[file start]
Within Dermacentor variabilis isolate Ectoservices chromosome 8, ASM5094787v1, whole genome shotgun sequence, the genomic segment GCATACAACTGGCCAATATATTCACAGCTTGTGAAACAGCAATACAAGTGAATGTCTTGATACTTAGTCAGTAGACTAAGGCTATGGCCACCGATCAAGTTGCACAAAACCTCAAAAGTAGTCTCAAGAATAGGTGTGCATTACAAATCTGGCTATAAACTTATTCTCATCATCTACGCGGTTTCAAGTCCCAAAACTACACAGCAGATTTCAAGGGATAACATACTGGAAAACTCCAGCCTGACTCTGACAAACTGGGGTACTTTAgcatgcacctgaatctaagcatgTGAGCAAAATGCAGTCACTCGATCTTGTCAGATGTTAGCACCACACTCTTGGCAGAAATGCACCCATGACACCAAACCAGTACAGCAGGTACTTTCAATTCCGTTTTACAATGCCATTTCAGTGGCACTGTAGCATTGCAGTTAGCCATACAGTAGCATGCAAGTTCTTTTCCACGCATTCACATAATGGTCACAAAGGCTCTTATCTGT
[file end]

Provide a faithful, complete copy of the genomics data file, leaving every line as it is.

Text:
Within Dermacentor variabilis isolate Ectoservices chromosome 8, ASM5094787v1, whole genome shotgun sequence, the genomic segment GCATACAACTGGCCAATATATTCACAGCTTGTGAAACAGCAATACAAGTGAATGTCTTGATACTTAGTCAGTAGACTAAGGCTATGGCCACCGATCAAGTTGCACAAAACCTCAAAAGTAGTCTCAAGAATAGGTGTGCATTACAAATCTGGCTATAAACTTATTCTCATCATCTACGCGGTTTCAAGTCCCAAAACTACACAGCAGATTTCAAGGGATAACATACTGGAAAACTCCAGCCTGACTCTGACAAACTGGGGTACTTTAgcatgcacctgaatctaagcatgTGAGCAAAATGCAGTCACTCGATCTTGTCAGATGTTAGCACCACACTCTTGGCAGAAATGCACCCATGACACCAAACCAGTACAGCAGGTACTTTCAATTCCGTTTTACAATGCCATTTCAGTGGCACTGTAGCATTGCAGTTAGCCATACAGTAGCATGCAAGTTCTTTTCCACGCATTCACATAATGGTCACAAAGGCTCTTATCTGT